From the Death of Socrates to the Rapture of the Soul
When Socrates (Athens, ca. 469-399 BC), Plato’s master, was condemned to death by the Athenian populace, Plato was manifestly shocked.11 This shock permitted him to take a leap and imagine his Idealistic theory. His theory is a mixture of the thoughts of Socrates and Pythagoras added to his own thoughts. He wrote three dialogues on the death of Socrates. In the first, the Apology of Socrates, respectful of his master, he puts forth what his master probably said at his trial. Socrates ends his defense by envisioning two forms of death.12 He does not know which one awaits him, but both seem liberating to him:
1. The first type of death is a death where only one thing happens: the fact of no longer existing, no longer thinking, no longer feeling. This way to die is already perceived as a relief for Socrates.
2. The second type of death is a death where the soul goes to the kingdom of Hades. There, Socrates will be judged by a god much more competent in the matter than an assembly of citizens who cast their votes according to political opinions. Socrates sees himself on the way to rejoin Homer and Ulysses and a host of people that he has long admired. This perspective also pleases him
In the last of the dialogues concerning the death of Socrates, the Phaedo, Plato shows him in prison at the moment when he is about to drink the hemlock in front of his students. He puts words in his teacher’s mouth and has him tell the fable that establishes his own Idealism13 This fable could let one think that Plato knows what happens after death. But it is more probable that this vision, inspired by Pythagoras, was proposed for pedagogical purposes and not to describe what really happens:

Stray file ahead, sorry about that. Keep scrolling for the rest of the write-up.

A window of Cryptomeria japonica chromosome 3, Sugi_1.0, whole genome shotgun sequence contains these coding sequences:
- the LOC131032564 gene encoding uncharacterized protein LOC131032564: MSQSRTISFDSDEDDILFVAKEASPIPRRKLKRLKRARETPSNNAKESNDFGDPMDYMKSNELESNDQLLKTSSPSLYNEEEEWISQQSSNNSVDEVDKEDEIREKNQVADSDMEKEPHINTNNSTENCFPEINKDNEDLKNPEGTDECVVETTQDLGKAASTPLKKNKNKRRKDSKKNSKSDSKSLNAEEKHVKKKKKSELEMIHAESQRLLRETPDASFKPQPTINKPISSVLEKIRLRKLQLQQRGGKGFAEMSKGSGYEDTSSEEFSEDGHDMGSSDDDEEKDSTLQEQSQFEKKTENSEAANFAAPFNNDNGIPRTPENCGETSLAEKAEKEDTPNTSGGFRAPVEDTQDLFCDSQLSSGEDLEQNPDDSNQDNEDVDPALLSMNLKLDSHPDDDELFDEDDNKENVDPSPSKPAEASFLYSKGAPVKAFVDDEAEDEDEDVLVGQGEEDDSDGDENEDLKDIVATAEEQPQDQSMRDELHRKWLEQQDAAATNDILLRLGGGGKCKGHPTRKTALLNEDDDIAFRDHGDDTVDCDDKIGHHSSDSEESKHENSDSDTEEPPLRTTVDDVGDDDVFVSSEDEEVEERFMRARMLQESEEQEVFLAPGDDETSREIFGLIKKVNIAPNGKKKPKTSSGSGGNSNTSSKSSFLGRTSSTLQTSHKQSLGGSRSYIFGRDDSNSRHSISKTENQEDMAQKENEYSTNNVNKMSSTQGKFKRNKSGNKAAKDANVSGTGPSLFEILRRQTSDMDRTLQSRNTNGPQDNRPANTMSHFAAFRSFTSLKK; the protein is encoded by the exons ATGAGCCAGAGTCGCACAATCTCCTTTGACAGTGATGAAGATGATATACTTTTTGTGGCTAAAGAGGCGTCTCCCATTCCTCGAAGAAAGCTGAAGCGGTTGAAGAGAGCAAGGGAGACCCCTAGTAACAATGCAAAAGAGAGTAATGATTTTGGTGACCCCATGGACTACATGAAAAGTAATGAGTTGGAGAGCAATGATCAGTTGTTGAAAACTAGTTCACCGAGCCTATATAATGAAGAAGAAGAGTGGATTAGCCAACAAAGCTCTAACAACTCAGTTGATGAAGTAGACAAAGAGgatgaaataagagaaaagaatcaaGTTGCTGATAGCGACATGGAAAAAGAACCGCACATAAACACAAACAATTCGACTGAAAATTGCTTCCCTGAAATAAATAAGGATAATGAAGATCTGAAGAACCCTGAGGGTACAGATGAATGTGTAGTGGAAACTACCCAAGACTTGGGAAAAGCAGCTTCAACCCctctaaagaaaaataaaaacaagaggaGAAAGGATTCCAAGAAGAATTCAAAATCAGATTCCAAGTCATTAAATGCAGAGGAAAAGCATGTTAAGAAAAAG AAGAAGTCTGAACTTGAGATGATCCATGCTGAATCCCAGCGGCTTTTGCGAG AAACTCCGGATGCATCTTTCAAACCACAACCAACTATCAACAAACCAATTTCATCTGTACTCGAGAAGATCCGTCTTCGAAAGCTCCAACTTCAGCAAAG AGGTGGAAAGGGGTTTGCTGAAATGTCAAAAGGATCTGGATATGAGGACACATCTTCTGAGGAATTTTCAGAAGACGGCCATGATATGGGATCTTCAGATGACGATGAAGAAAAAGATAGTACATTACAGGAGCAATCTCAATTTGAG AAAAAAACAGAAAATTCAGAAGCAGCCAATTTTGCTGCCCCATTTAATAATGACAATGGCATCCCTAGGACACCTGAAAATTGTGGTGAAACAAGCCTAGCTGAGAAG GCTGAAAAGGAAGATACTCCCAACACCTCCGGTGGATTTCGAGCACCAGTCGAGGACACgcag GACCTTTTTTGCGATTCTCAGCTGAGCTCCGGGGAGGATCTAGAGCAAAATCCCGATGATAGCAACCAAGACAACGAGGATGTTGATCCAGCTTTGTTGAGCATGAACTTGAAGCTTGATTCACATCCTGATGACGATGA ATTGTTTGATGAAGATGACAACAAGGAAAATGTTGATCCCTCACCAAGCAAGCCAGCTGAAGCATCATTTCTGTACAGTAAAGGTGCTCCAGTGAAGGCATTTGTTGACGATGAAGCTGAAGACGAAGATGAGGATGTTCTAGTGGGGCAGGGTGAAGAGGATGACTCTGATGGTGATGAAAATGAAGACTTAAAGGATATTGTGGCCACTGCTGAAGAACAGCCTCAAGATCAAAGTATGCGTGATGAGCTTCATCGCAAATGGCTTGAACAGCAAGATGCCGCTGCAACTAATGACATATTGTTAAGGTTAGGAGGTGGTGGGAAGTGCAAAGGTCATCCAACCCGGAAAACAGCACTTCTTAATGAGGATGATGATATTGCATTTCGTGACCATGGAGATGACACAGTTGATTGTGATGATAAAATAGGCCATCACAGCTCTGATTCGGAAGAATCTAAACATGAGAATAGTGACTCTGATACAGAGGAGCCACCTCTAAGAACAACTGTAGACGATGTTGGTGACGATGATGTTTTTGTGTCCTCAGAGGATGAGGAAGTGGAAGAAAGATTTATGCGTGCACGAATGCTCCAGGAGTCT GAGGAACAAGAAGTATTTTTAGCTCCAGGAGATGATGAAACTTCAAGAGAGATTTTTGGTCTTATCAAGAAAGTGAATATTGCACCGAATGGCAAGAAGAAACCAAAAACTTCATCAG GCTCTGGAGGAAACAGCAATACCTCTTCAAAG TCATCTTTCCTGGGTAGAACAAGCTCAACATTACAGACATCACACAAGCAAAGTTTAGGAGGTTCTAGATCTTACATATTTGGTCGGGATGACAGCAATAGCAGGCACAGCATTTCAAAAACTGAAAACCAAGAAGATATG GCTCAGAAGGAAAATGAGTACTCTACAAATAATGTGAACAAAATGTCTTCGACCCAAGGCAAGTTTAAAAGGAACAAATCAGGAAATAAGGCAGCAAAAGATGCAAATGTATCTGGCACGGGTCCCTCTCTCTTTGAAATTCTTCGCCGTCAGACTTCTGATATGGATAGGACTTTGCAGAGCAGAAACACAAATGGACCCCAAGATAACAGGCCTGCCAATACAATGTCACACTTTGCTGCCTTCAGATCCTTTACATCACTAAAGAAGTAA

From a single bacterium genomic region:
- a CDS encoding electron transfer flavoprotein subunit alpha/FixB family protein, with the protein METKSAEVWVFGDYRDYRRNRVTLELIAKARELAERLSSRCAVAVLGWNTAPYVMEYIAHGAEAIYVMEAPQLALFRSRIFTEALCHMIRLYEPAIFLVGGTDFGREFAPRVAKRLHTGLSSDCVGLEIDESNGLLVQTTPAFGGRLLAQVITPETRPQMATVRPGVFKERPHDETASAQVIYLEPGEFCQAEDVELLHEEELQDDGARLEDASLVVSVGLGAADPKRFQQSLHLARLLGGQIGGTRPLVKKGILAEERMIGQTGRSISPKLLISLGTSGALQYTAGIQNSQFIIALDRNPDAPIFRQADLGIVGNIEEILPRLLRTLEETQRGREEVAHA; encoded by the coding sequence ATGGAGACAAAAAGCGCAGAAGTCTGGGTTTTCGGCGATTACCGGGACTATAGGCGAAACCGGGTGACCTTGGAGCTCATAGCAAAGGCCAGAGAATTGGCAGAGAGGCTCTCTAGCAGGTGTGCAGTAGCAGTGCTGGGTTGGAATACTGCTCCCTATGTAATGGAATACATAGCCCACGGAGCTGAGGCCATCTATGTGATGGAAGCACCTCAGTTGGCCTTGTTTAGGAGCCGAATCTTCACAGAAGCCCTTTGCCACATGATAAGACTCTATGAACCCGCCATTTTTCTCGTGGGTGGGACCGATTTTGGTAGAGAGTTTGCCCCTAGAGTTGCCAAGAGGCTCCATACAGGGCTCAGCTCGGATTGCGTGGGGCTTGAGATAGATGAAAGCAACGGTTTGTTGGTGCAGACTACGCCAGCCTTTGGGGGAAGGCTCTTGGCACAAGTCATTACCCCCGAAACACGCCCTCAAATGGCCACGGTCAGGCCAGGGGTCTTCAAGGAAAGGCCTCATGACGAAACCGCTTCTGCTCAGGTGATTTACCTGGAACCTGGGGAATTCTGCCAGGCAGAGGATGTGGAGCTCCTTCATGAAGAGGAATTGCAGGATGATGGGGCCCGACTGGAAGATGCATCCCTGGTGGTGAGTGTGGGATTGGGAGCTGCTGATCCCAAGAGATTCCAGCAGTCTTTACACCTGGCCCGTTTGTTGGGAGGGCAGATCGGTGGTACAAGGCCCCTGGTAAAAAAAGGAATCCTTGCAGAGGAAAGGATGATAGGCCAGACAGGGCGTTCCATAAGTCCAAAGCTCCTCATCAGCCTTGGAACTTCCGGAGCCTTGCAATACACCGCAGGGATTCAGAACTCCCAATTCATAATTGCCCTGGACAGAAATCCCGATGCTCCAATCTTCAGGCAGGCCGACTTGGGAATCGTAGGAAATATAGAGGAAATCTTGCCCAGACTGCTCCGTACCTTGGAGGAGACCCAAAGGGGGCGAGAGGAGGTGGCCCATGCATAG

At the death of a body, the soul which it contained, flies toward a mysterious region, perfect and pure, and enters into contact with the Ideas. These Ideas make it possible to experience what is True, Beautiful, Good, and Just. Liberated from the constraints imposed by the body, the soul can gather nectar in this garden of truths. Finally, at long last, sadly, it must be enshrinedâ again in a body, where it is imprisoned like an oyster in its shell.14 However, the soul retains the memory of the voyage and of what she has learned.